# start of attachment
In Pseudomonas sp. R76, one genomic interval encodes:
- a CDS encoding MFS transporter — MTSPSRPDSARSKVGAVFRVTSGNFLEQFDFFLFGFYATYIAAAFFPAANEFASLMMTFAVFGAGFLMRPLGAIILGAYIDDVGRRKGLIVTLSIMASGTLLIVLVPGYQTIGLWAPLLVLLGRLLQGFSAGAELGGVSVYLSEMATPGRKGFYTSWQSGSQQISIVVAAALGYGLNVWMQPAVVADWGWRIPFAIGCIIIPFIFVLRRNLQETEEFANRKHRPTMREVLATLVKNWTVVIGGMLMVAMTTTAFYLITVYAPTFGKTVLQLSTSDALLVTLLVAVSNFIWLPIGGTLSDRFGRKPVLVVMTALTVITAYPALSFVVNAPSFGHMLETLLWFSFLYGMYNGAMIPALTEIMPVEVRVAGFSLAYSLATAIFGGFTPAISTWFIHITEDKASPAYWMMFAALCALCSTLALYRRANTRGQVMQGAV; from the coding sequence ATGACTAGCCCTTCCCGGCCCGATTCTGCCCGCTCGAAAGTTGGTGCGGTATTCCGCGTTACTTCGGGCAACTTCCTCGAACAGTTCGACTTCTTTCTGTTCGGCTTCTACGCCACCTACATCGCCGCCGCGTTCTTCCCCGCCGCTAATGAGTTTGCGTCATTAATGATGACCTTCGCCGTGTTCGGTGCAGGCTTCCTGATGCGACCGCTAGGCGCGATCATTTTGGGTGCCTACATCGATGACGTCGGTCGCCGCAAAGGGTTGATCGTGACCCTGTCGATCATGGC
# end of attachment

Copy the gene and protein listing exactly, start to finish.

In Pseudomonas sp. R76, one genomic interval encodes:
- a CDS encoding MFS transporter — MTSPSRPDSARSKVGAVFRVTSGNFLEQFDFFLFGFYATYIAAAFFPAANEFASLMMTFAVFGAGFLMRPLGAIILGAYIDDVGRRKGLIVTLSIMASGTLLIVLVPGYQTIGLWAPLLVLLGRLLQGFSAGAELGGVSVYLSEMATPGRKGFYTSWQSGSQQISIVVAAALGYGLNVWMQPAVVADWGWRIPFAIGCIIIPFIFVLRRNLQETEEFANRKHRPTMREVLATLVKNWTVVIGGMLMVAMTTTAFYLITVYAPTFGKTVLQLSTSDALLVTLLVAVSNFIWLPIGGTLSDRFGRKPVLVVMTALTVITAYPALSFVVNAPSFGHMLETLLWFSFLYGMYNGAMIPALTEIMPVEVRVAGFSLAYSLATAIFGGFTPAISTWFIHITEDKASPAYWMMFAALCALCSTLALYRRANTRGQVMQGAV; from the coding sequence ATGACTAGCCCTTCCCGGCCCGATTCTGCCCGCTCGAAAGTTGGTGCGGTATTCCGCGTTACTTCGGGCAACTTCCTCGAACAGTTCGACTTCTTTCTGTTCGGCTTCTACGCCACCTACATCGCCGCCGCGTTCTTCCCCGCCGCTAATGAGTTTGCGTCATTAATGATGACCTTCGCCGTGTTCGGTGCAGGCTTCCTGATGCGACCGCTAGGCGCGATCATTTTGGGTGCCTACATCGATGACGTCGGTCGCCGCAAAGGGTTGATCGTGACCCTGTCGATCATGGC